The work desk and vanity table in the younger daughter’s bedroom is a custom design by Kim Stephen, made by her joiners. The wooden bedside pedestal is from Weylandts. The table lamp and mirror are both from Oliver Bonas and the artworks were chosen from the art section on the Fy! online shopping website by the room’s occupant.

At the rear of the house are a casually elegant outdoor living area and extensive lawn that form additional entertaining spaces, while the first floor is much more private, being entirely given over to the family’s bedrooms. These include a spacious and tranquil master suite with an enviable bathroom that sports cabinetry and wallpaper in a supremely chic shade of pale duck-egg blue.

The entire renovation of this home is redolent of Stephen’s signature style. Both elegant and playful—there is always a subtle touch of the unexpected to please the eye in these interiors—this house is sophisticated in design as well as being easy to live in.


In the master bedroom’s en suite bathroom, the built-in storage and vanity unit made and installed by architectural joiners Young & Blackmore and is painted in Light Blue by Farrow & Ball). The taps are by Hansgrohe. Astro Riva wall sconces are from Astro Lighting and the Vivienne mirrors are by Eichholtz.

























Product Credits

(for additional credits and photos see the print issue.)

  1. This part of the kids’ lounge area in the loft doubles as a bed for occasional sleepover guests. Black Game Wall Lamp is from House Doctor, the bedding is all from The White Company and the throw is from Barbara Osorio Fabrics.
  2. The kids’ lounge area in the loft of the house pairs walls painted in Light Blue by Farrow & Ball with a set of couches custom-made for the space by Stephen’s joiners and upholsterers and covered in fabrics from the Golden Age collection by Güell Lamadrid. The occasional tables are from Weylandts.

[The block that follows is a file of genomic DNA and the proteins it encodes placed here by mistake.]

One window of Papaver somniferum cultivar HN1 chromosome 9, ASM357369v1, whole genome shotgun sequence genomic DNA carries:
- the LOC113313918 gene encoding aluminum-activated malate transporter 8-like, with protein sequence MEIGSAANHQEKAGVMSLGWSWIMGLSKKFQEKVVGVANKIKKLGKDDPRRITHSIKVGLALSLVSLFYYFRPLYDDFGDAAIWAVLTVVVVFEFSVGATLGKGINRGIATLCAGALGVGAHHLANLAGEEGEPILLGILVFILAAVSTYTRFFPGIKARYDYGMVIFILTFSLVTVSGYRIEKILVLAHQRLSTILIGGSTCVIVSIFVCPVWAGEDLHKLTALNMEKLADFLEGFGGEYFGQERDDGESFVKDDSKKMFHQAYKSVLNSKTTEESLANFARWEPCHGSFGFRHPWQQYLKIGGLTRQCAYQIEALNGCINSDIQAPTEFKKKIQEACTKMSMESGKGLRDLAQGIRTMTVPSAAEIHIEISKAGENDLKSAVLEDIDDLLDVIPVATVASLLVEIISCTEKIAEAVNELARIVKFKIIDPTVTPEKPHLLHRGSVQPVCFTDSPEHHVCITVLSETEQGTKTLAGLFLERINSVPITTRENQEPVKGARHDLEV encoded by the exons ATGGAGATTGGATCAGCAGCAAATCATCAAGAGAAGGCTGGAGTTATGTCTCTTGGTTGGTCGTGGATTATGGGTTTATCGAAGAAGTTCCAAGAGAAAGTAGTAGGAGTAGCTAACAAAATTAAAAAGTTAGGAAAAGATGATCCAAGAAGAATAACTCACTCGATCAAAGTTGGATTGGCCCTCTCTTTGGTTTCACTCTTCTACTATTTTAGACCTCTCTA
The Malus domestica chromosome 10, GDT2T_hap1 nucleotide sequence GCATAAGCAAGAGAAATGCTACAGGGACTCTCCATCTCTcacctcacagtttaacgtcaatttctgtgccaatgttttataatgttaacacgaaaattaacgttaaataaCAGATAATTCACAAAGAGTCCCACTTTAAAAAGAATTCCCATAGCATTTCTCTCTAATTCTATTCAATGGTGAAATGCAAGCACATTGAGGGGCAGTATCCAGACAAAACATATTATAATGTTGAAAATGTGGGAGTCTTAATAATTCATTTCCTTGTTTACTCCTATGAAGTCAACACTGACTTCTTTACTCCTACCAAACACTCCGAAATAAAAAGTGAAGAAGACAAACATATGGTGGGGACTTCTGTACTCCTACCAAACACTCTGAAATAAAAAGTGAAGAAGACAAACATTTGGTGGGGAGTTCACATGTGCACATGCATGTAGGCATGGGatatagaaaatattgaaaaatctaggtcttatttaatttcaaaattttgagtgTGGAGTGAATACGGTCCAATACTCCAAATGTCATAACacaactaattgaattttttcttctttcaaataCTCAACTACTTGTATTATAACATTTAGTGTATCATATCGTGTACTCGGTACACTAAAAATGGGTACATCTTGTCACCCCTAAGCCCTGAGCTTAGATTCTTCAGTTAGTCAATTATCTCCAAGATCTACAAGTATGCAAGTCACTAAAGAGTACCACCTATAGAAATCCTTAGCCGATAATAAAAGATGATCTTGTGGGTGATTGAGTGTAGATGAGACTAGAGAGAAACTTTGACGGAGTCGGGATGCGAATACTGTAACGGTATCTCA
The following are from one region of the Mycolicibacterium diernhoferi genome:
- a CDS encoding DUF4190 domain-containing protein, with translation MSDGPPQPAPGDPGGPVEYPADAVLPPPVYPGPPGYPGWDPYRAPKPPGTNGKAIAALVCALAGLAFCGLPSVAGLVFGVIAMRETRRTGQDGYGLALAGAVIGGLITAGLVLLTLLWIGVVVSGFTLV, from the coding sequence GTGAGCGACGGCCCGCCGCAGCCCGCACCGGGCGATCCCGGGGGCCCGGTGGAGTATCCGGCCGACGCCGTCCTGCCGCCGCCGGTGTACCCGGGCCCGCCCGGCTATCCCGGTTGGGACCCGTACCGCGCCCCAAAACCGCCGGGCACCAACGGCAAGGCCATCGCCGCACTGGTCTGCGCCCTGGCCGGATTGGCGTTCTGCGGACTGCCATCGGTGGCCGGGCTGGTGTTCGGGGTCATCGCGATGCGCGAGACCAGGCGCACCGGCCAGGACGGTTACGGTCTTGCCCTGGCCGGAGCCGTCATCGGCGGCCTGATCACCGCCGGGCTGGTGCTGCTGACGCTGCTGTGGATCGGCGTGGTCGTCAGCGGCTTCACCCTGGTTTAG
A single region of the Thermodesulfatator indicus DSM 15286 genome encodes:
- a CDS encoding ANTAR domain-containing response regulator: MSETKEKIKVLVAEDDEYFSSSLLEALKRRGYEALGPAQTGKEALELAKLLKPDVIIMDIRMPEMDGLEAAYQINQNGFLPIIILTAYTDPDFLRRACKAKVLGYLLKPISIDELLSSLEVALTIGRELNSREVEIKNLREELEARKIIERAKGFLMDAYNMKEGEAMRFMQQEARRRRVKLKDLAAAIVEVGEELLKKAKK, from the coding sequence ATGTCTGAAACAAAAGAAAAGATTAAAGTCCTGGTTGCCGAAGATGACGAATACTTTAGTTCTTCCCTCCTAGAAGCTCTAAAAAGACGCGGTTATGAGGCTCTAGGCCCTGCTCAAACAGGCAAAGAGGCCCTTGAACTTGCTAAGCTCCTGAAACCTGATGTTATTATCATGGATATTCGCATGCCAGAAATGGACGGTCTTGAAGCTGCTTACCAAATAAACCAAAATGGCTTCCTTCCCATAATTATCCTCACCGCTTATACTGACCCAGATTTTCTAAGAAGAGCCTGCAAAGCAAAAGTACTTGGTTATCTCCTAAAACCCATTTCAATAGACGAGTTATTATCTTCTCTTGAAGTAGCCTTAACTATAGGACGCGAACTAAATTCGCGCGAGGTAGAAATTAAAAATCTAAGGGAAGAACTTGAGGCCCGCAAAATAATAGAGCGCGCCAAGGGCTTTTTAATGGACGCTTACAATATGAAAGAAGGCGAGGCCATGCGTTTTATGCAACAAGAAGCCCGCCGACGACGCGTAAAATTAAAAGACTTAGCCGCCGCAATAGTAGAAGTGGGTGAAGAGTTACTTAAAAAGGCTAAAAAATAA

3. Printed wallpaper is Yukutori in BP4303 from Farrow & Ball. Glass table from West Elm.
  4. In the guest bathroom, a planter picked up for a song at H&M Home is paired with a black and white storage container from South Africa.
  5. Statement pendant light is the Walker Two-Tier chandelier by Kate Spade New York, which was sourced from Circa Lighting. Wallpaper is Textures Vegetales by Élitis, which Stephen uses in almost all her projects—”it brings warmth and texture, and I love the way light bounces off the linen-like effect of the paper,” she says.
  6. Monochrome occasional table is from Cécile & Boyd.
  7. This textured chartreuse Geotile cushion is from Niki Jones.
  8. Headboard is upholstered in Manuel Canovas Marius fabric from Colefax and Fowler with a piping edge in off-white leather from Samuel & Sons. Walls are painted in Light Blue by Farrow & Ball , up to a height of 280 cm because of the uneven ceiling line of the house. Bedside pedestals and nook easy chairs were made by Kim Stephen’s cabinetry and upholstery workshop. ,Wicker and bamboo bench was found at a second-hand furniture dealer in Richmond. The rug was found at Anthropologie .
  9. Flooring is Calacatta Vein honed marble tiles from Mandarin Stone and solid oak window shutters are from Plantation Shutters. The taps are by Hansgrohe, side table is from Cécile & Boyd and glass bathroom accessories were picked up at Zara Home.
  10. The cushions were made up in Into The Forest printed linen in Agave by Dedar with black piping. The rug is from Herringbone, and the wooden shutters were made by Plantation Shutters.
  11. Alongside the bed in the older daughter’s bedroom is a Flos IC floor lamp in brass, sourced from Amara. The detailed mirror artwork on the wall was found at Anthropologie.
  12. The pair of wood and wicker chairs in the main living room is from Cécile & Boyd in Cape Town.
Written by Robyn Alexander
Photo credit Elsa Young
Production Sven Alberding – Bureaux Homes+ Lifestyle